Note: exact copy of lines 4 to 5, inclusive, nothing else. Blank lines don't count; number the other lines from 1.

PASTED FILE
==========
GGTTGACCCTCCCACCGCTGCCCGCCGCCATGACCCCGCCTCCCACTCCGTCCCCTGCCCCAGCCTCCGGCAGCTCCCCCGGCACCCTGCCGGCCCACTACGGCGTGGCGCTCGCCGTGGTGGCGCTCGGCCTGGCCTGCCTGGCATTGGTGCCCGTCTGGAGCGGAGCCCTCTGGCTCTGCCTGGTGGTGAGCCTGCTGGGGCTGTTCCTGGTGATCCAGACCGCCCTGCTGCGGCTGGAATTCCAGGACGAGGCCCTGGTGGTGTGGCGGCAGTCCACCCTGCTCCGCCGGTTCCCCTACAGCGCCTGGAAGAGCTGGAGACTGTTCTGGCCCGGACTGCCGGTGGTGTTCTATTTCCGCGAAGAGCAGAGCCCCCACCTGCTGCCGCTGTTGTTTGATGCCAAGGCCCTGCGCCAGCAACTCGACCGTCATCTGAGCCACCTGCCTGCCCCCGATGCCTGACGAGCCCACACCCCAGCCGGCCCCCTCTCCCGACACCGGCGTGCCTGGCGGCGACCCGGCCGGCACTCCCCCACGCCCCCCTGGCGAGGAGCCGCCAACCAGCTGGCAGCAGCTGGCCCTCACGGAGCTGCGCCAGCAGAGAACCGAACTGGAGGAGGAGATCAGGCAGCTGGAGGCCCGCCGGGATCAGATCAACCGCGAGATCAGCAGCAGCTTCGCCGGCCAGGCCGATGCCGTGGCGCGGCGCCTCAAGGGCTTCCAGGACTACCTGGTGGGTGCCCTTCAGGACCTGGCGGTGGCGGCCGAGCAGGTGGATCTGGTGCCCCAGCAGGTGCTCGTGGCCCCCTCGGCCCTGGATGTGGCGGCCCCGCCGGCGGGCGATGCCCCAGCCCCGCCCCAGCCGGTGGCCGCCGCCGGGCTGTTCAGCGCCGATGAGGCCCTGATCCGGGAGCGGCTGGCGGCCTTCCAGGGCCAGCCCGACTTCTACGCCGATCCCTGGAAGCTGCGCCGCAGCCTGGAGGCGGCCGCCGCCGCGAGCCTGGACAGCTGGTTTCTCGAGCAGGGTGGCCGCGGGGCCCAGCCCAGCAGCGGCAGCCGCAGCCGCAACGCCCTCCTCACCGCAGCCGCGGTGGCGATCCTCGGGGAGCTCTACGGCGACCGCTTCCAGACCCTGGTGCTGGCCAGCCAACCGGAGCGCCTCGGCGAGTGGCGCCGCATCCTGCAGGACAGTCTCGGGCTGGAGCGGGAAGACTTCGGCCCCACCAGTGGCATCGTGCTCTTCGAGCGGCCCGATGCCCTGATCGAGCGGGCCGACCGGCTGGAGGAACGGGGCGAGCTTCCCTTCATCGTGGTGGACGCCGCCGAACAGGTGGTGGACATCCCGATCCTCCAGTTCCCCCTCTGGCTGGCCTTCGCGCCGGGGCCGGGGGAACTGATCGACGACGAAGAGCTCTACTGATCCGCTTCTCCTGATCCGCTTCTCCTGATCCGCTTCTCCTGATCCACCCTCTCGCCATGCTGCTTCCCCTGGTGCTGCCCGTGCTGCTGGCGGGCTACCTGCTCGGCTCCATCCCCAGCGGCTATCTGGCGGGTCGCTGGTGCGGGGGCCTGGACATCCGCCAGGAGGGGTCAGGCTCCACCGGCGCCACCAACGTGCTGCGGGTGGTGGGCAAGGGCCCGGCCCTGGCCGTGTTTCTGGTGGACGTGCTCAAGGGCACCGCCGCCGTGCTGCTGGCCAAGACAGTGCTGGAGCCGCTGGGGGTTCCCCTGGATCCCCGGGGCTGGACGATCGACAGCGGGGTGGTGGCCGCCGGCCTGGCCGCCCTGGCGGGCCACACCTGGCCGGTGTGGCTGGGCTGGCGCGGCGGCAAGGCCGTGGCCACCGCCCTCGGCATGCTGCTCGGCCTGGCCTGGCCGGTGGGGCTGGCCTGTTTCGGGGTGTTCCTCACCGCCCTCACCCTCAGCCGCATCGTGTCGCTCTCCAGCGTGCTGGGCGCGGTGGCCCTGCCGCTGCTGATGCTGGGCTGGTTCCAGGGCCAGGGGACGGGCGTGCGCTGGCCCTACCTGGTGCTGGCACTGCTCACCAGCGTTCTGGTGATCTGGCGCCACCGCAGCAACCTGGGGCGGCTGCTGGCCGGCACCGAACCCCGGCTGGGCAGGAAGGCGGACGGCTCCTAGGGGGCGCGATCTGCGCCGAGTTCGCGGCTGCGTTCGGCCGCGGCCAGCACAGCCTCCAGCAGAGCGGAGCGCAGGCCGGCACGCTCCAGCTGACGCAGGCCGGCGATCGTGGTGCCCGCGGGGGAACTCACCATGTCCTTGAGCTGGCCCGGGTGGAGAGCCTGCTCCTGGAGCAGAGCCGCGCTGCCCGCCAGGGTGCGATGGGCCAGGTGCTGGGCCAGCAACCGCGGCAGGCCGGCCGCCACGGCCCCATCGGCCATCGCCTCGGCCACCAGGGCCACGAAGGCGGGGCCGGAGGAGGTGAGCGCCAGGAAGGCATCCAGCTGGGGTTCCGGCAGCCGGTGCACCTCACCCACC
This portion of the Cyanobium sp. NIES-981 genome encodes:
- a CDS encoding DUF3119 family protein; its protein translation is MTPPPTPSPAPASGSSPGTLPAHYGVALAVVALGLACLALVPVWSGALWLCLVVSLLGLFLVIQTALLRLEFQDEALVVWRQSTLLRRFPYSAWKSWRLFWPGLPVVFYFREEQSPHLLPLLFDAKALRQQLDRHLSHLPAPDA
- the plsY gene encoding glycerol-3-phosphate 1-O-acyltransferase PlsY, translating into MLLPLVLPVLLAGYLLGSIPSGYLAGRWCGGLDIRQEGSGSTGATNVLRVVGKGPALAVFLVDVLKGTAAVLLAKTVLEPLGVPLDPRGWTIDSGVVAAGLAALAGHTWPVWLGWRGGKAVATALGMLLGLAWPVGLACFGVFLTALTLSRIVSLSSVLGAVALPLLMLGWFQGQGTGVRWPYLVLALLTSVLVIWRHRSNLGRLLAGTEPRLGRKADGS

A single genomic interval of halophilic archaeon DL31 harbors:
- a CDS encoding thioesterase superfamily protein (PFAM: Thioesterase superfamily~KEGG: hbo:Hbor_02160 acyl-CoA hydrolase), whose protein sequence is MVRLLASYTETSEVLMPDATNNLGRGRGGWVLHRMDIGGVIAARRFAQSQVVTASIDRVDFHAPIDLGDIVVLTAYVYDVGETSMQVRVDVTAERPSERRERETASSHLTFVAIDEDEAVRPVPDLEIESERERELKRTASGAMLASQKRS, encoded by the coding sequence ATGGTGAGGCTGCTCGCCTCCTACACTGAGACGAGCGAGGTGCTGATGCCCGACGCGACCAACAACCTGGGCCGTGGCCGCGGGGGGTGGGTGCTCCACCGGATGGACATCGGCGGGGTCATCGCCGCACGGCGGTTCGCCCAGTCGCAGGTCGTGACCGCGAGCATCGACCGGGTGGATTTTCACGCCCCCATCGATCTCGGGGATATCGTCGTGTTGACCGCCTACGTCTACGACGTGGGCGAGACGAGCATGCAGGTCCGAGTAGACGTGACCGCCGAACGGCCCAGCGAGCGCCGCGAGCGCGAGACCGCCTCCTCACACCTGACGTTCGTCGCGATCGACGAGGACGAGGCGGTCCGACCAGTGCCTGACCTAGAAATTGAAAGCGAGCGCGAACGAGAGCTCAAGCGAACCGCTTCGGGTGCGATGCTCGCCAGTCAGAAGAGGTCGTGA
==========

- the plsY gene encoding glycerol-3-phosphate 1-O-acyltransferase PlsY, translating into MLLPLVLPVLLAGYLLGSIPSGYLAGRWCGGLDIRQEGSGSTGATNVLRVVGKGPALAVFLVDVLKGTAAVLLAKTVLEPLGVPLDPRGWTIDSGVVAAGLAALAGHTWPVWLGWRGGKAVATALGMLLGLAWPVGLACFGVFLTALTLSRIVSLSSVLGAVALPLLMLGWFQGQGTGVRWPYLVLALLTSVLVIWRHRSNLGRLLAGTEPRLGRKADGS

A single genomic interval of halophilic archaeon DL31 harbors: